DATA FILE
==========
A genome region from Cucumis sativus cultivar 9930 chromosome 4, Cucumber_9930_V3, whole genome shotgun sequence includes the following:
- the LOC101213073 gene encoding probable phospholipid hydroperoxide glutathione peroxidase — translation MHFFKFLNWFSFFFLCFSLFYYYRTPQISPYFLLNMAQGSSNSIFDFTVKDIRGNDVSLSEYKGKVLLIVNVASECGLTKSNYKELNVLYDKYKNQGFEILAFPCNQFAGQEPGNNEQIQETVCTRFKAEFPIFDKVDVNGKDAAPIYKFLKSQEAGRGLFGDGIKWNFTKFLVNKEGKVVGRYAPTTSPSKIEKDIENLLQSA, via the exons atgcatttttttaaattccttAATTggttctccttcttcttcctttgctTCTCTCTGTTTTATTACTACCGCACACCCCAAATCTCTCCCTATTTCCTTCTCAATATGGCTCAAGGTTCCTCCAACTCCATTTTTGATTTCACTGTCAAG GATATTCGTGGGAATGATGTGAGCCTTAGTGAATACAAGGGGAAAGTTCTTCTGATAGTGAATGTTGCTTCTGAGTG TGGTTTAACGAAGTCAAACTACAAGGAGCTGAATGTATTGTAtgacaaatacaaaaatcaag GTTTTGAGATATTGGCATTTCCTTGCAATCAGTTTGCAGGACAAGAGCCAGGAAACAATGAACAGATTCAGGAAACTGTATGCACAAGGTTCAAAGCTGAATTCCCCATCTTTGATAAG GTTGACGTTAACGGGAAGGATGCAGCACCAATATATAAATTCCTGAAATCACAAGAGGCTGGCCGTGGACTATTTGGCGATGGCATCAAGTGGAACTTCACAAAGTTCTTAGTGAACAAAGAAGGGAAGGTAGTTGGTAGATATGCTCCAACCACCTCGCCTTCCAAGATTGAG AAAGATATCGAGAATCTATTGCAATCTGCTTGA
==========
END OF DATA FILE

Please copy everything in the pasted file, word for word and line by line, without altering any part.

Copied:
A genome region from Cucumis sativus cultivar 9930 chromosome 4, Cucumber_9930_V3, whole genome shotgun sequence includes the following:
- the LOC101213073 gene encoding probable phospholipid hydroperoxide glutathione peroxidase — translation MHFFKFLNWFSFFFLCFSLFYYYRTPQISPYFLLNMAQGSSNSIFDFTVKDIRGNDVSLSEYKGKVLLIVNVASECGLTKSNYKELNVLYDKYKNQGFEILAFPCNQFAGQEPGNNEQIQETVCTRFKAEFPIFDKVDVNGKDAAPIYKFLKSQEAGRGLFGDGIKWNFTKFLVNKEGKVVGRYAPTTSPSKIEKDIENLLQSA, via the exons atgcatttttttaaattccttAATTggttctccttcttcttcctttgctTCTCTCTGTTTTATTACTACCGCACACCCCAAATCTCTCCCTATTTCCTTCTCAATATGGCTCAAGGTTCCTCCAACTCCATTTTTGATTTCACTGTCAAG GATATTCGTGGGAATGATGTGAGCCTTAGTGAATACAAGGGGAAAGTTCTTCTGATAGTGAATGTTGCTTCTGAGTG TGGTTTAACGAAGTCAAACTACAAGGAGCTGAATGTATTGTAtgacaaatacaaaaatcaag GTTTTGAGATATTGGCATTTCCTTGCAATCAGTTTGCAGGACAAGAGCCAGGAAACAATGAACAGATTCAGGAAACTGTATGCACAAGGTTCAAAGCTGAATTCCCCATCTTTGATAAG GTTGACGTTAACGGGAAGGATGCAGCACCAATATATAAATTCCTGAAATCACAAGAGGCTGGCCGTGGACTATTTGGCGATGGCATCAAGTGGAACTTCACAAAGTTCTTAGTGAACAAAGAAGGGAAGGTAGTTGGTAGATATGCTCCAACCACCTCGCCTTCCAAGATTGAG AAAGATATCGAGAATCTATTGCAATCTGCTTGA